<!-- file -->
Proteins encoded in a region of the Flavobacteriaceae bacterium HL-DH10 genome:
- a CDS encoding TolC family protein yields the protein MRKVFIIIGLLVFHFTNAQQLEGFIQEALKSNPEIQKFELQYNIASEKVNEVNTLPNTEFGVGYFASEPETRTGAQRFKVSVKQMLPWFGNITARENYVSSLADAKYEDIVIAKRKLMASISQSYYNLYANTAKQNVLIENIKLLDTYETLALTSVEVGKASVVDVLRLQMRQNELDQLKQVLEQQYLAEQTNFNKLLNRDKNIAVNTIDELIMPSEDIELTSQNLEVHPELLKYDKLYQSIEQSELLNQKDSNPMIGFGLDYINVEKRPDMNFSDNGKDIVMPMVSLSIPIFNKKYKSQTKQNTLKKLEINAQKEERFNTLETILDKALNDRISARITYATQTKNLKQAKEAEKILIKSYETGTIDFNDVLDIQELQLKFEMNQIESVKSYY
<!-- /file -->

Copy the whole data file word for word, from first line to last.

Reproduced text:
Proteins encoded in a region of the Flavobacteriaceae bacterium HL-DH10 genome:
- a CDS encoding TolC family protein yields the protein MRKVFIIIGLLVFHFTNAQQLEGFIQEALKSNPEIQKFELQYNIASEKVNEVNTLPNTEFGVGYFASEPETRTGAQRFKVSVKQMLPWFGNITARENYVSSLADAKYEDIVIAKRKLMASISQSYYNLYANTAKQNVLIENIKLLDTYETLALTSVEVGKASVVDVLRLQMRQNELDQLKQVLEQQYLAEQTNFNKLLNRDKNIAVNTIDELIMPSEDIELTSQNLEVHPELLKYDKLYQSIEQSELLNQKDSNPMIGFGLDYINVEKRPDMNFSDNGKDIVMPMVSLSIPIFNKKYKSQTKQNTLKKLEINAQKEERFNTLETILDKALNDRISARITYATQTKNLKQAKEAEKILIKSYETGTIDFNDVLDIQELQLKFEMNQIESVKSYY